Comments Off on Faces of Meth, 10 years later: ‘I’m not going back to prison’ — Glenn Lagrew

Glenn Lagrew sat in Portland City Hall wearing a freshly pressed light-green shirt, a tie tight on his neck. In the packed council chambers, people embraced, slapping each other on the back and giving long, drawn-out hugs.-40e09e236296af19

The day of celebration — June 26, 2014 — saw 19 men and women graduate from the Service Coordination Team, a city program designed for chronic drug offenders.

Lagrew was among them.

“I aspire to be a better man,” the 49-year-old told the group when presented with his certificate. “I want to make amends to the city and be a role model so my son … will make it out, too.”

Lagrew’s addiction to methamphetamine, his drug of choice and one that fueled a habit hard to kick, led him to 17 years behind bars, mostly on theft and narcotics charges. His frequent visits to Multnomah County Jail landed him in Faces of Meth, the campaign he learned about a decade ago – and discovered he was part of — when an Oregonian reporter called him.

“I knew that my life was going to change drastically at that point,” he said. “That campaign destroyed a lot of people.”

Problems began at a young age. By ninth grade, Lagrew was getting into trouble, rotating through Portland-area high schools. He lived in group homes. He started trying drugs.

“I was uncontrollable,” he said. “My mom couldn’t control me, and my dad was not in a position to be much of a help, either.”

As an adult, he became familiar with the streets, a powerful drug and the criminality that came with it.

Lagrew’s four mugshots, dating from 1993 to 2004, show his face growing increasingly creased and weathered. It’s those images that still haunt him, he said, recalling the time a St. Johns bar — which had a Faces of Meth poster displayed – refused him service.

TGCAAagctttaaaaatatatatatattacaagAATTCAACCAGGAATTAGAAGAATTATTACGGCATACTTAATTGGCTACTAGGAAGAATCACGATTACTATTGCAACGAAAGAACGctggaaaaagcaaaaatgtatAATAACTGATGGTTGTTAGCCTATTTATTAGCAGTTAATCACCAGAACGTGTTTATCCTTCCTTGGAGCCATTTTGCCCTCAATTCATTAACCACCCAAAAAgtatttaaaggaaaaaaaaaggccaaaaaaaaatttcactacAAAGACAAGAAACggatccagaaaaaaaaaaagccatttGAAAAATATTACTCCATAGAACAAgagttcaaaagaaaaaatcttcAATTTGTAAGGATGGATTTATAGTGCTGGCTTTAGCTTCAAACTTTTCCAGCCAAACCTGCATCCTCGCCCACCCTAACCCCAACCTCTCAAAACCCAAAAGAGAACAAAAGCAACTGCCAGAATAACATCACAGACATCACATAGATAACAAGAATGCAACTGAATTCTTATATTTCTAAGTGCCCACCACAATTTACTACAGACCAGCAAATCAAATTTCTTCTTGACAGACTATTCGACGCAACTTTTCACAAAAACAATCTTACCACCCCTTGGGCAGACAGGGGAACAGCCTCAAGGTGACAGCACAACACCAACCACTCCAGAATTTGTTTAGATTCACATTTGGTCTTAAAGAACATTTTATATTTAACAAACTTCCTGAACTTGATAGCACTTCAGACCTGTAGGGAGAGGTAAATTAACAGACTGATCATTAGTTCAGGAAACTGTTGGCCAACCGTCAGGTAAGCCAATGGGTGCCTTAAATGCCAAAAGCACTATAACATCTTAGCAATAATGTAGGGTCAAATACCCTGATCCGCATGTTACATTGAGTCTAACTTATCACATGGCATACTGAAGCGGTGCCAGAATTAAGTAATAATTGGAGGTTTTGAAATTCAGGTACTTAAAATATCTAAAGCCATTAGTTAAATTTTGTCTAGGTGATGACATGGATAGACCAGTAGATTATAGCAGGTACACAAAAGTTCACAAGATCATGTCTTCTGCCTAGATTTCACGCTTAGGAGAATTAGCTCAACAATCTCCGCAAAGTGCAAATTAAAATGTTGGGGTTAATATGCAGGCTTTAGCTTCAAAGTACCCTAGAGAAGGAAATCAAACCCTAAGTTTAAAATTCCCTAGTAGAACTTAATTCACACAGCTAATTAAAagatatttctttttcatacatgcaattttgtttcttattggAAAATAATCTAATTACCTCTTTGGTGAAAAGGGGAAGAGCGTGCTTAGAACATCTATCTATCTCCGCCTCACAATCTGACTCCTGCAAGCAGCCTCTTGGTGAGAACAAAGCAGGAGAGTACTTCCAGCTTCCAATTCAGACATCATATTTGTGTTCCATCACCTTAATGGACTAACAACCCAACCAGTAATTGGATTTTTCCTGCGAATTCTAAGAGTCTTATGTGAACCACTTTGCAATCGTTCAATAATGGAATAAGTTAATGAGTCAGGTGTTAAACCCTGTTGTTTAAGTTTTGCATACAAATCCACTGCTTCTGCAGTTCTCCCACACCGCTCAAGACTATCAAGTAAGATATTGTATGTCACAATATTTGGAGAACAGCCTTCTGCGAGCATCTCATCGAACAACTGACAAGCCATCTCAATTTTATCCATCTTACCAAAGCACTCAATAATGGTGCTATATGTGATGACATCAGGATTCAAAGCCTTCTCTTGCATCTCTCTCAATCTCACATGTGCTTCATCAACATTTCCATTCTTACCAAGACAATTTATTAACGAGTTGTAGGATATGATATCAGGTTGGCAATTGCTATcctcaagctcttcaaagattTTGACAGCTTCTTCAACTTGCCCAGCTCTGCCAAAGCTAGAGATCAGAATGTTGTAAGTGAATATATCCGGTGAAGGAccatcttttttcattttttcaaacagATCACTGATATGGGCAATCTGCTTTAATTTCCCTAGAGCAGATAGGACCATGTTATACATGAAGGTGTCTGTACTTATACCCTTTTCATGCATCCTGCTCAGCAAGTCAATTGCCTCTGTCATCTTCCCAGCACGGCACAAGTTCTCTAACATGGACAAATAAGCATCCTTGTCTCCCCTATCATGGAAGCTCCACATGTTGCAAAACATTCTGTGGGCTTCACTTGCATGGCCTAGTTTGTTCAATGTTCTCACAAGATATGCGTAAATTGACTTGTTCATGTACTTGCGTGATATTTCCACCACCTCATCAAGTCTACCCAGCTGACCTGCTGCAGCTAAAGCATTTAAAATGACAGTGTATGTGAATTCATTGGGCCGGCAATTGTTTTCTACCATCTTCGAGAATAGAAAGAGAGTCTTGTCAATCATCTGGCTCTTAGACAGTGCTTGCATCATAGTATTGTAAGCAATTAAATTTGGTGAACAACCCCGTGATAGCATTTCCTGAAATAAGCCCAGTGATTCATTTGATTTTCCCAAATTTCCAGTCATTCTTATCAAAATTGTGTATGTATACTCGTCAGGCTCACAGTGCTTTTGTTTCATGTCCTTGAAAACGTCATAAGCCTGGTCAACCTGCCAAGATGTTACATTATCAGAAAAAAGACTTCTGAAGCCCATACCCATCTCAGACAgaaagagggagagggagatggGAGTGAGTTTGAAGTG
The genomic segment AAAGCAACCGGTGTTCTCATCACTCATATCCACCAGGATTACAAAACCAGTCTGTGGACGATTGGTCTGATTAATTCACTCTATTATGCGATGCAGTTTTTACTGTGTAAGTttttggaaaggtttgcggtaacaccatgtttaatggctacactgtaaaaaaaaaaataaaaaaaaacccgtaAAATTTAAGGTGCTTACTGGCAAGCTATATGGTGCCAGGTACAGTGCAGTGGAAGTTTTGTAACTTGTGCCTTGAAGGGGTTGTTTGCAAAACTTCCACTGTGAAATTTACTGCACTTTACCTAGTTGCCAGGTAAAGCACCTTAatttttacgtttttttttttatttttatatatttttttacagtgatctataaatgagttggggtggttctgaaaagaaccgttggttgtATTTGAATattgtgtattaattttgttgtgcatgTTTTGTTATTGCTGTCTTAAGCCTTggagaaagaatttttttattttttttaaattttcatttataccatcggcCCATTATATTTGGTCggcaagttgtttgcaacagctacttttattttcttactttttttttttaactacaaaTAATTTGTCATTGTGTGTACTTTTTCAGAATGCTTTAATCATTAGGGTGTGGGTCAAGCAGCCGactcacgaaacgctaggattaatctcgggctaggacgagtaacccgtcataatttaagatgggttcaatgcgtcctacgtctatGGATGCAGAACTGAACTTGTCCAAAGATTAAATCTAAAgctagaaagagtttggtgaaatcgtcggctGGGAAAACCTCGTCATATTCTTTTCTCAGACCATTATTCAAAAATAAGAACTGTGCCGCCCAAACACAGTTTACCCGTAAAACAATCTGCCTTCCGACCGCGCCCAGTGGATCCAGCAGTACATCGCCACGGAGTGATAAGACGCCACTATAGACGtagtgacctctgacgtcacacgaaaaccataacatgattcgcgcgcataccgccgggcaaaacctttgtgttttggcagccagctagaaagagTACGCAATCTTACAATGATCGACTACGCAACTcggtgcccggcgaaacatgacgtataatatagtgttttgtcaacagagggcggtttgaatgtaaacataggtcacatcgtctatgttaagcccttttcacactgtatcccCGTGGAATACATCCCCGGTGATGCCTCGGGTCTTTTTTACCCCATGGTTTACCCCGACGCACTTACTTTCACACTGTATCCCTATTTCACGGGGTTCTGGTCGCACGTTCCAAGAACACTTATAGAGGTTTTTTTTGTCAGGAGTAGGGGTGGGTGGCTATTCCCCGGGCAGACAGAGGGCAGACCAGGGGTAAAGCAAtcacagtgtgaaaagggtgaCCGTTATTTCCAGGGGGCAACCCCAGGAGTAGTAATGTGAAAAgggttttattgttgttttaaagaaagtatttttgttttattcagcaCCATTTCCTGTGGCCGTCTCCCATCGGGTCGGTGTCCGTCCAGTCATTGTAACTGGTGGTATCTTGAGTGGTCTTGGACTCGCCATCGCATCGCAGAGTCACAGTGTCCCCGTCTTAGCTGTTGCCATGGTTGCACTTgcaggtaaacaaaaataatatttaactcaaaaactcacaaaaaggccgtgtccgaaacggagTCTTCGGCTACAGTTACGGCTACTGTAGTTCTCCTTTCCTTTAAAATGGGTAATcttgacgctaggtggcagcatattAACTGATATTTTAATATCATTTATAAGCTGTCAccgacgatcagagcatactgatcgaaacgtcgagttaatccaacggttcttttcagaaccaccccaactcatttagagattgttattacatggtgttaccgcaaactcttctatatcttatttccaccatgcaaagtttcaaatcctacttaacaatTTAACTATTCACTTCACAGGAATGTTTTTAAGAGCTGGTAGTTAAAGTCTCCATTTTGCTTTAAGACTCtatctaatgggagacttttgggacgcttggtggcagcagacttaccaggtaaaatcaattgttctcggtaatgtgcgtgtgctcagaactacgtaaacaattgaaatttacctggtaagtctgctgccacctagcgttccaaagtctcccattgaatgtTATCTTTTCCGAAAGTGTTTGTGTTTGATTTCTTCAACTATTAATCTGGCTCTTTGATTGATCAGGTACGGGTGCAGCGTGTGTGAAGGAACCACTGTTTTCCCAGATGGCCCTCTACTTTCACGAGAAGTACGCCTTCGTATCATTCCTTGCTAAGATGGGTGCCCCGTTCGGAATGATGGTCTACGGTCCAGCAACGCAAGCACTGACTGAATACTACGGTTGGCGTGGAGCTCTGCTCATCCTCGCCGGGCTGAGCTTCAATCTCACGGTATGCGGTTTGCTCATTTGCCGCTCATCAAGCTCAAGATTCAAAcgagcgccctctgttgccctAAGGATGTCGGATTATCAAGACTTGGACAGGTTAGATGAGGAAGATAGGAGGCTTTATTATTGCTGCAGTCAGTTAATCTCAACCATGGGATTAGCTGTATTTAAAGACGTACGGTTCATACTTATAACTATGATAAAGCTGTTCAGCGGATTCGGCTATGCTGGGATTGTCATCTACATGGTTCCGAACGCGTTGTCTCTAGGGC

“Everybody kept saying, ‘That’s him. That’s him,'” he said. “Finally they asked me to leave. It was not a campaign against methamphetamines; it was an attack on people.”

Faces of Meth made him recognizable, allowing strangers to judge him, he said. His response was to give in.

“Before I didn’t care. I didn’t care about the consequences of my drug use,” he said. “I didn’t care about my family.”

A decade later, Lagrew still resents the campaign’s creator, Deputy Bret King, and The Oregonian for writing about it.

But at his graduation, a smiling Lagrew took photos of friends collecting diplomas.

When asked who had secured a job, Lagrew shot up his hand proudly. He has two — one in a warehouse and another delivering spas.

Recently Lagrew was offered a house manager position with the nonprofit Bridges to Change. He hopes to work as an addictions counselor in the future.

“I failed as a drug addict, I failed as a criminal, and I can’t fail at this,” he said. “This has got to work.”

 

 

 

 

 

 

 

 

 

 

 

http://www.oregonlive.com/portland/index.ssf/2014/12/faces_of_meth_10_years_later_i_1.html

 

Comments are closed.